Doctor, 61, joins Navy to honor son
When Marines came to his door a year ago to tell him that his eldest son had been killed in Iraq, Bill Krissoff reacted like any father: with confusion, devastation, then numbness.
Nathan Krissoff was so young, a lover of poetry, a champion athlete, a leader whose maturity and selflessness had impressed fellow Marines.
The father in Krissoff found no resolution to his grief. The physician in him did.
At an age when many people think about retirement, Krissoff decided earlier this year that he would enlist as a doctor. He was 60 years old, decades above the military’s preferred demographic.
Still, with a medical degree from the University of Colorado and specialty training at San Francisco General Hospital and UC Davis, Krissoff seemed easily qualified for a reserve commission in the Navy medical corps, which tends to Marines.
Krissoff had a flourishing private practice in Truckee, Calif. After a lifetime of swimming, kayaking and skiing, he was lean and fit.
But his age was a sticking point. His application bogged down in the military bureaucracy. He thought things might be hopeless.
Then, in late August, Krissoff and his wife, Christine, were invited to meet with President Bush after his speech to the American Legion convention in Reno.
At the end of the hourlong meeting, Bush asked Krissoff and other relatives of service members killed in Iraq and Afghanistan whether there was anything he could do for them. Krissoff mentioned his desire to enlist.
Karl Rove, then the president’s top political advisor, took notes. Once back at the White House, he turned the matter over to Marine Gen. Peter Pace, then chairman of the Joint Chiefs of Staff.
A few days later, Krissoff got a call from Lt. Cmdr. Ken Hopkins, a Navy nurse now on medical recruiting duty. With a push from the top, Krissoff’s enlistment application began to speed through the process of interviews and background checks.
“Suddenly, I got all the support I needed from the bureaucracy to get this done,” Hopkins said.
On Nov. 17, Krissoff, now 61, was commissioned a lieutenant commander in the Navy reserves, assigned to the medical corps. Rove sent flowers and a note of congratulations.
Because of the need for doctors and other health professionals, the military offers reserve commissions to qualified applicants.
It is not uncommon, Hopkins said, for civilian doctors at the top of the profession to look to the military for a new challenge. The commitment is light: a weekend a month and two weeks every summer.
But if a reservist wants to do more, the Navy is more than willing to put him or her on active duty at a base, a military hospital or a combat zone.
Several weeks of training in military-style medicine lie ahead, but Krissoff believes he is on his way to honoring his late son, 1st Lt. Nathan Krissoff, by deploying to a field hospital in Iraq.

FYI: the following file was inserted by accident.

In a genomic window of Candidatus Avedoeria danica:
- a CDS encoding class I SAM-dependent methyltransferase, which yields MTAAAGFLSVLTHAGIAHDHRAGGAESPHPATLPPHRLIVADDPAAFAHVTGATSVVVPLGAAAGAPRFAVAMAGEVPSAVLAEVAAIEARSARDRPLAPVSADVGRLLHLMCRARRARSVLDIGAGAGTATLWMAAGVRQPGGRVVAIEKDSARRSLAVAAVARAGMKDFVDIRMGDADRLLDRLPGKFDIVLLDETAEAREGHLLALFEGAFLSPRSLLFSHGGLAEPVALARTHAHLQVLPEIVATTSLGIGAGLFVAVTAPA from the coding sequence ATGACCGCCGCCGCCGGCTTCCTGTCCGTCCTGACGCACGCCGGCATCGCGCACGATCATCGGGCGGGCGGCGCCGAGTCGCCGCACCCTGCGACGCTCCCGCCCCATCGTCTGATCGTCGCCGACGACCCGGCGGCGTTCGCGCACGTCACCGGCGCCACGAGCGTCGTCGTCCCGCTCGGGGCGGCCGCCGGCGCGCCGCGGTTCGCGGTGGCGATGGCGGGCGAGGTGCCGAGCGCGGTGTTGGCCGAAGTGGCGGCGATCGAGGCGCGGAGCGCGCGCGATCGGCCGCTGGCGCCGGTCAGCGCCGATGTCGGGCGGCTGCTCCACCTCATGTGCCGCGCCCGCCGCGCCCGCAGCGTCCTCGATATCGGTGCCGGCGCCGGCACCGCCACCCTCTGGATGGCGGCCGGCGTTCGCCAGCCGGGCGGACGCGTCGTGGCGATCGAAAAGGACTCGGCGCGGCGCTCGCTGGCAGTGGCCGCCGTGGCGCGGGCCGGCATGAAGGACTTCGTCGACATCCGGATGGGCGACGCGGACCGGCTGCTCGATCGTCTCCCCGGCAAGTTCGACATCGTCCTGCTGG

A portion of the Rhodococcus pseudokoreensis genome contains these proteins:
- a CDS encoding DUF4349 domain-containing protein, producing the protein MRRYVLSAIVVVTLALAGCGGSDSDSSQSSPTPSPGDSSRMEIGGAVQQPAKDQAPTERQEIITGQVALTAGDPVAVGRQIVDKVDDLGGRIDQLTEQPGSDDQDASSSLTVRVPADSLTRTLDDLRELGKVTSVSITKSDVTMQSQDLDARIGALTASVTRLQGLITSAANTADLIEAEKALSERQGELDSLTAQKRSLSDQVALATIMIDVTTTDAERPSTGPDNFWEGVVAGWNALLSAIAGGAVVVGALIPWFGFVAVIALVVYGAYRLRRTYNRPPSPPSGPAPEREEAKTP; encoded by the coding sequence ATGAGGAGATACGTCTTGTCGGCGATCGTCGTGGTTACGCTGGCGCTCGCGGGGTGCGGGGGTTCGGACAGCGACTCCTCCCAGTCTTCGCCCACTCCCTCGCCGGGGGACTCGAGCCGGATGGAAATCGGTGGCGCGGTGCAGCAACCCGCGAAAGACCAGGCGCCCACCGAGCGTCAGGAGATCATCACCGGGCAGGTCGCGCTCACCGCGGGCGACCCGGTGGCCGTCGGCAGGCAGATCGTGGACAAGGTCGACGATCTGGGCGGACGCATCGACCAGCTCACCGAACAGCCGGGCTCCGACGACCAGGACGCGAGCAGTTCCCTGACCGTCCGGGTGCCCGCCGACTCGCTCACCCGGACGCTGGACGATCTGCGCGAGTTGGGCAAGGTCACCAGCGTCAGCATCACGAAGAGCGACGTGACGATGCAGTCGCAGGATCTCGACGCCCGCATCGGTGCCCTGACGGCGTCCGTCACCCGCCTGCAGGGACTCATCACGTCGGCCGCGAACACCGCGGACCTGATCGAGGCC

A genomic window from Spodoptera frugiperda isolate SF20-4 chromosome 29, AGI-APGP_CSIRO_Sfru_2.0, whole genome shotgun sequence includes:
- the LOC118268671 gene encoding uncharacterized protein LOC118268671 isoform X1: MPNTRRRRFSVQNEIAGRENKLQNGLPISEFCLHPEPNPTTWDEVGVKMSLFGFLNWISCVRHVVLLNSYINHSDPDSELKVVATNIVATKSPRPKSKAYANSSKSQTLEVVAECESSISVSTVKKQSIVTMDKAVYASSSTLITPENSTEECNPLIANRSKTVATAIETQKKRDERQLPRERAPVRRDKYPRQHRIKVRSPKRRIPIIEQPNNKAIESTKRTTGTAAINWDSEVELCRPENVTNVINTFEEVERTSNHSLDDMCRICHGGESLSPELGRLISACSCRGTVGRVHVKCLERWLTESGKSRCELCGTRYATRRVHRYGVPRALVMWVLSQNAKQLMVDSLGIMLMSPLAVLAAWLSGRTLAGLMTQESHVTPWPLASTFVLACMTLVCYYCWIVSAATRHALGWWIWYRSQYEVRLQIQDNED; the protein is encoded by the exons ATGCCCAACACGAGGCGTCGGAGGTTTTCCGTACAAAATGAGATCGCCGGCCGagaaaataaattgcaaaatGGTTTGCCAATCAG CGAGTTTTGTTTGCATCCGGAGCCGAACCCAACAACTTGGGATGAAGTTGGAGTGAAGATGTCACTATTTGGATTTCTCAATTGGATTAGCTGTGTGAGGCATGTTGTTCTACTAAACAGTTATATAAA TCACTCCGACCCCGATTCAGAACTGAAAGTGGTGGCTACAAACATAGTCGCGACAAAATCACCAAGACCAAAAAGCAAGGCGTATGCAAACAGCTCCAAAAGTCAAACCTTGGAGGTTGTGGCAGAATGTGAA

He is closing up his orthopedic medicine practice in Truckee. He and his wife are moving to San Diego to be close to the Marine Corps 4th Medical Battalion.
They also will be near their other son, Austin, 24, a Marine officer at Camp Pendleton.
“I’m just a doctor who wants to help Marines; I’m not trying to change the world,” Krissoff said in a telephone interview. “I’m inspired by both my sons’ dedication to service.”
Nathan Krissoff, 25, an intelligence officer with the 3rd Reconnaissance Battalion, was killed Dec. 9, 2006, by a roadside bomb while riding in a Humvee outside Fallouja, west of Baghdad.
Hundreds of Marines, soldiers and sailors attended a memorial service for him in the auditorium at Camp Fallouja.
Even by the mournful standards of such events, the memorial was emotional. Marines hugged one another, and many had tears in their eyes. Officers and enlisted personnel eulogized Krissoff, a graduate of Williams College, as a natural leader, charismatic but humble.
Lt. Col. William Seely, the battalion commander, said the young officer had shown “great courage and steadfast dedication” against “oppression, tyranny and extremism.”
Sgt. Maj. Kenneth Pickering barked out the “Final Roll Call,” calling Krissoff’s name three times. With no response, a lone bugler played taps.
The difference between practicing medicine in Truckee and tending the wounded in Iraq is lost on no one involved in the enlistment. Krissoff will get refresher training in trauma medicine.
“Operating in a well-lighted surgical theater with air-conditioning is different than operating in a tent in a field,” said Hopkins, who served in Iraq during the assault on Baghdad in 2003.
Krissoff concedes a kind of role-reversal is at play. “Usually it’s the father who tries to lead the sons by example,” he said. “In this case, my sons led me.”
And what would his son Nathan think of his desire to enlist and deploy to a war zone?
“He’d just say, ‘Way to go, Pops,’ ” said Krissoff, a slight quaver edging into his voice.